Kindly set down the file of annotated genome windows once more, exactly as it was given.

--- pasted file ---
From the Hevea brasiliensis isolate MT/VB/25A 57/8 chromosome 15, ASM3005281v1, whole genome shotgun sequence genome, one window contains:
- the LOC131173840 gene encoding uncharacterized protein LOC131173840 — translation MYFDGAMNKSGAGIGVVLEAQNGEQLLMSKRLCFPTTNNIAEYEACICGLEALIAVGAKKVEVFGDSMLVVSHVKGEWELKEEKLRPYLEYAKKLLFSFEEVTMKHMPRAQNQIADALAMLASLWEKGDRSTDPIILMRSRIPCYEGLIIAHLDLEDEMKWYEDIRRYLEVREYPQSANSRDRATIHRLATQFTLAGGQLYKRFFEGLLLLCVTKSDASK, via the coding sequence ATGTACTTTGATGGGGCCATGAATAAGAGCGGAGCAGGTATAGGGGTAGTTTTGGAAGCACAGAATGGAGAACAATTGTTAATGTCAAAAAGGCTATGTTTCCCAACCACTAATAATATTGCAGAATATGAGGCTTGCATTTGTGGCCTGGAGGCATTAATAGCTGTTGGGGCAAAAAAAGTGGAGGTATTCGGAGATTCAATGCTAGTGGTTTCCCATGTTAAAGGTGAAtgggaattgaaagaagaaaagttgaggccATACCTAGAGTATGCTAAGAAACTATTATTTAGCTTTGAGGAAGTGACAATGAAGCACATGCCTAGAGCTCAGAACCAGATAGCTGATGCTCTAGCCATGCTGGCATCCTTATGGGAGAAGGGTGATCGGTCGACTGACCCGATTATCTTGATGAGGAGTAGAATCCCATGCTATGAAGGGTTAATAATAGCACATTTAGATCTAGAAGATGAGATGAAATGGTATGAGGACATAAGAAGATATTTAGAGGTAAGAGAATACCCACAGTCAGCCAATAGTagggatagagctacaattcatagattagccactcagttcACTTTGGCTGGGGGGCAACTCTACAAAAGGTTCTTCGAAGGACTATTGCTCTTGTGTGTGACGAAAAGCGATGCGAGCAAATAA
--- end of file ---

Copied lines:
From the Hevea brasiliensis isolate MT/VB/25A 57/8 chromosome 15, ASM3005281v1, whole genome shotgun sequence genome, one window contains:
- the LOC131173840 gene encoding uncharacterized protein LOC131173840 — translation MYFDGAMNKSGAGIGVVLEAQNGEQLLMSKRLCFPTTNNIAEYEACICGLEALIAVGAKKVEVFGDSMLVVSHVKGEWELKEEKLRPYLEYAKKLLFSFEEVTMKHMPRAQNQIADALAMLASLWEKGDRSTDPIILMRSRIPCYEGLIIAHLDLEDEMKWYEDIRRYLEVREYPQSANSRDRATIHRLATQFTLAGGQLYKRFFEGLLLLCVTKSDASK, via the coding sequence ATGTACTTTGATGGGGCCATGAATAAGAGCGGAGCAGGTATAGGGGTAGTTTTGGAAGCACAGAATGGAGAACAATTGTTAATGTCAAAAAGGCTATGTTTCCCAACCACTAATAATATTGCAGAATATGAGGCTTGCATTTGTGGCCTGGAGGCATTAATAGCTGTTGGGGCAAAAAAAGTGGAGGTATTCGGAGATTCAATGCTAGTGGTTTCCCATGTTAAAGGTGAAtgggaattgaaagaagaaaagttgaggccATACCTAGAGTATGCTAAGAAACTATTATTTAGCTTTGAGGAAGTGACAATGAAGCACATGCCTAGAGCTCAGAACCAGATAGCTGATGCTCTAGCCATGCTGGCATCCTTATGGGAGAAGGGTGATCGGTCGACTGACCCGATTATCTTGATGAGGAGTAGAATCCCATGCTATGAAGGGTTAATAATAGCACATTTAGATCTAGAAGATGAGATGAAATGGTATGAGGACATAAGAAGATATTTAGAGGTAAGAGAATACCCACAGTCAGCCAATAGTagggatagagctacaattcatagattagccactcagttcACTTTGGCTGGGGGGCAACTCTACAAAAGGTTCTTCGAAGGACTATTGCTCTTGTGTGTGACGAAAAGCGATGCGAGCAAATAA